Tucked away behind London's Fleet Street, most people will never notice the quiet lane that winds down to the St Bride Library. Founded in 1895 when the surrounding area was the heart of London's publishing industry, the library is dedicated to preserving and promoting the now antique technology that, until the advent of the personal computer, disseminated the written word for over 500 years.
To kick off the new year we head to Lincolnshire to talk to the printmaker Mark Wilkinson whose gothic woodcut fox is at the centre of Sekford’s visual identity. After a career in the RAF and a chance encounter with the work of English designer and artist Eric Gill, Wilkinson founded Inkshed Press. His timeless engravings, inspired by gothic revival and the Arts and Crafts movement, share Sekford’s values of craftsmanship and British design. Here we discuss the enduring appeal of printmaking, the challenges faced by working with Sekford and what 2016 holds for Inkshed Press.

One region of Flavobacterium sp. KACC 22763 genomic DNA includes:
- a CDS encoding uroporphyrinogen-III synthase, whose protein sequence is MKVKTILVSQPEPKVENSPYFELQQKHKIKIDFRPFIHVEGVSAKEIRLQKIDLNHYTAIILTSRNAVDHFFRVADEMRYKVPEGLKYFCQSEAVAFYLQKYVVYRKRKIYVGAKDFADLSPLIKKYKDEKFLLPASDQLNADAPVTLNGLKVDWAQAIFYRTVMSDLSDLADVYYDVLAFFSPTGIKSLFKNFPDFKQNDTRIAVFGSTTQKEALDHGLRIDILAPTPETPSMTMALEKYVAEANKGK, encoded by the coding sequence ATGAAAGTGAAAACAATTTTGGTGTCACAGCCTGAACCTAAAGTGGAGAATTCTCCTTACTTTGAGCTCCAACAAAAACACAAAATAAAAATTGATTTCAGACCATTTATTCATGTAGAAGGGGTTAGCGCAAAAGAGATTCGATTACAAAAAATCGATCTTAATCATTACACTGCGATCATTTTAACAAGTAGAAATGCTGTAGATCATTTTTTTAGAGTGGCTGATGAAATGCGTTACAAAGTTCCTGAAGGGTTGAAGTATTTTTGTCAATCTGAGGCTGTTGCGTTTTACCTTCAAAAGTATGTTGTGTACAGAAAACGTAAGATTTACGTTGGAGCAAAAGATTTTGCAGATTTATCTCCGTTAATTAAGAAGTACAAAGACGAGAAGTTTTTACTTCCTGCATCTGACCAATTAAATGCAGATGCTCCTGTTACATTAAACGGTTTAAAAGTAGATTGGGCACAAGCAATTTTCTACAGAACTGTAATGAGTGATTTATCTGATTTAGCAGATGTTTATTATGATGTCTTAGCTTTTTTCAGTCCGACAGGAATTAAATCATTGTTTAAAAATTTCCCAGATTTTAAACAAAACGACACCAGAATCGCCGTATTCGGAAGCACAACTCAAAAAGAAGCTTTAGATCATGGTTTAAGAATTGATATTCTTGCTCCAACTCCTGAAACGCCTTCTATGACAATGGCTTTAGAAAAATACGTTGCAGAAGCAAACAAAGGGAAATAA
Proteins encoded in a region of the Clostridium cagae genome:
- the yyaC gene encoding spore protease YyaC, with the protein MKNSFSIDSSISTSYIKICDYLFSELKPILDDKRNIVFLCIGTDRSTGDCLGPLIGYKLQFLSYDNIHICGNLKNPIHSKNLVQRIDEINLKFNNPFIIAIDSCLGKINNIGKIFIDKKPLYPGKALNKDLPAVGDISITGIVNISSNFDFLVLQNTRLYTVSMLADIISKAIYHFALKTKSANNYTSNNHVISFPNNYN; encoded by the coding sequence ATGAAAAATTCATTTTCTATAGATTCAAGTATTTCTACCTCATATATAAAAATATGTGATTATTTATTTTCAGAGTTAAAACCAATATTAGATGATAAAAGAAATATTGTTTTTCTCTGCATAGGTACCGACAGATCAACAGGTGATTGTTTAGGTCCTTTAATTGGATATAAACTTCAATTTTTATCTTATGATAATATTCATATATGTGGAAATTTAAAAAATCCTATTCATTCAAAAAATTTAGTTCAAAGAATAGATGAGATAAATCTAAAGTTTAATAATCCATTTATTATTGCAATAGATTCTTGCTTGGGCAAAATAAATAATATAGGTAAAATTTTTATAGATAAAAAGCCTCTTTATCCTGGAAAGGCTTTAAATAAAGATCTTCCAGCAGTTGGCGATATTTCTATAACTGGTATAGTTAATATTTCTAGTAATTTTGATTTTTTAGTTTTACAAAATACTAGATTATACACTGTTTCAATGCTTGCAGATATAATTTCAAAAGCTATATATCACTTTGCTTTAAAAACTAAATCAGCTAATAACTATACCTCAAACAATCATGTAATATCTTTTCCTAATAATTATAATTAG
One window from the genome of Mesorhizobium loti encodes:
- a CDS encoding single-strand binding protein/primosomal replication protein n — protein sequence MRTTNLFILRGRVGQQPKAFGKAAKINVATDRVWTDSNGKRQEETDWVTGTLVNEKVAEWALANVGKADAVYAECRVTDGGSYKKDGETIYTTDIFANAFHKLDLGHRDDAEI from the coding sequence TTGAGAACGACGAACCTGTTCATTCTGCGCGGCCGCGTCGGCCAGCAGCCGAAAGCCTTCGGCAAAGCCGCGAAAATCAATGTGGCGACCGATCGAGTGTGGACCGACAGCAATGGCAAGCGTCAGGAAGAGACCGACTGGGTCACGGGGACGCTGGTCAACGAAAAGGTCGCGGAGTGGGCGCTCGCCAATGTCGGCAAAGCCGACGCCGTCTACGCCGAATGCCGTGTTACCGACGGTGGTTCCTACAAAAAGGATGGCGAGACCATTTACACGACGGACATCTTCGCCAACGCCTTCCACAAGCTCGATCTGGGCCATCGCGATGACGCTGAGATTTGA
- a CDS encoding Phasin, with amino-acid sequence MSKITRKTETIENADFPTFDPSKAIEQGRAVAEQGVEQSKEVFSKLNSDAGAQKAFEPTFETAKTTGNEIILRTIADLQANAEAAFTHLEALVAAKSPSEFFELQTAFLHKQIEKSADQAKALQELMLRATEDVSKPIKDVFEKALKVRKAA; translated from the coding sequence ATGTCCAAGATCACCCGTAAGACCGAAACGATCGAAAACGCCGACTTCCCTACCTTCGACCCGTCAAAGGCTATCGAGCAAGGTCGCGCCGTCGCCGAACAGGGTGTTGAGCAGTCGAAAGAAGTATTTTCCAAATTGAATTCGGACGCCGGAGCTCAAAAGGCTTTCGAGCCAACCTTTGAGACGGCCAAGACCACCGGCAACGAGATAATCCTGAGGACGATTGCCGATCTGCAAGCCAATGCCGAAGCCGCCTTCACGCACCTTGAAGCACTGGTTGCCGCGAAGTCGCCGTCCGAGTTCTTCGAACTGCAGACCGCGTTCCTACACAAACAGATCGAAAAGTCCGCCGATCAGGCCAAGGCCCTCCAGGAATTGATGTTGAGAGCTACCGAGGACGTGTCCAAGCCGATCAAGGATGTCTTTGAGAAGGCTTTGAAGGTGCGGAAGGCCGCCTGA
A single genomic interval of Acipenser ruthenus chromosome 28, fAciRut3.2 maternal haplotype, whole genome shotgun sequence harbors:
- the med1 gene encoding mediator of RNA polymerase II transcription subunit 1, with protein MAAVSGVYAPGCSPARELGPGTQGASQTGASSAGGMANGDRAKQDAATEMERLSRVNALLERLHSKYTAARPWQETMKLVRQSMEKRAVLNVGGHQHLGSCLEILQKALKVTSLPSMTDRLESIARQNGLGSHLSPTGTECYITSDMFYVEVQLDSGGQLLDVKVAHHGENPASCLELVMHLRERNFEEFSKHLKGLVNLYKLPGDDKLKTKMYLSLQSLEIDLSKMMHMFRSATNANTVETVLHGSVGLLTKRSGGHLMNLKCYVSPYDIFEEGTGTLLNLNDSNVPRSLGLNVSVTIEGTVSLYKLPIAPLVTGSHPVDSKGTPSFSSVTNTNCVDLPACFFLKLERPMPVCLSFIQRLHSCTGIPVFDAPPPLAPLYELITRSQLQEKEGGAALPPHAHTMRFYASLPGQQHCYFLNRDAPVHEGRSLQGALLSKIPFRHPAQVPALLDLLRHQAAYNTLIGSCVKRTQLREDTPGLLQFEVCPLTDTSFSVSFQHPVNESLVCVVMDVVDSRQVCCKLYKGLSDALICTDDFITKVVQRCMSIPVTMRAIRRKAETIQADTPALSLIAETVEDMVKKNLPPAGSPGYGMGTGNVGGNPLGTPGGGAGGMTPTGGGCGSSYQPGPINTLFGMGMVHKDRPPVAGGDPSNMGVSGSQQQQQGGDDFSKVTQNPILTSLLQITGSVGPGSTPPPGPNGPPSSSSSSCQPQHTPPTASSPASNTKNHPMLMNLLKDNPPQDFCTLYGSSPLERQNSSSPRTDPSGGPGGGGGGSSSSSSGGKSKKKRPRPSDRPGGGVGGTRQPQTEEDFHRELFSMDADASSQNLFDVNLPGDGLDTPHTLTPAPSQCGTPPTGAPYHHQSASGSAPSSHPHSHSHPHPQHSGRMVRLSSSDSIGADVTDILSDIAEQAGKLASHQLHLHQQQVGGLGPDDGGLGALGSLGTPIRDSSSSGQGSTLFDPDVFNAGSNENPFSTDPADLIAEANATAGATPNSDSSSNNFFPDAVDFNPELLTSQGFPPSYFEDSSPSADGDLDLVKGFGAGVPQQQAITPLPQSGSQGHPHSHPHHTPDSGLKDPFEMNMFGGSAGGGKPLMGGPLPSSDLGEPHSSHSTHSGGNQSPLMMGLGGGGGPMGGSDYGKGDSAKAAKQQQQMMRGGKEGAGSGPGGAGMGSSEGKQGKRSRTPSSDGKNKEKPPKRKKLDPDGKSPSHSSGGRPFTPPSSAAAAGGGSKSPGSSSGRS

This month we chat to one of London’s most influential chefs, Margot Henderson. Having honed her simple, earthy style with her husband Fergus, founder of the celebrated St. John restaurant, Margot now runs a catering business and the Rochelle Canteen in Shoreditch. Hidden behind an unmarked door, the Canteen is housed in a converted bike shed in the oldest council estate in Europe. There, surrounded by the practical, no-nonsense red-brick buildings, we sat down to discuss Margot's love for the British countryside, her influences and why she enjoys catering for groups.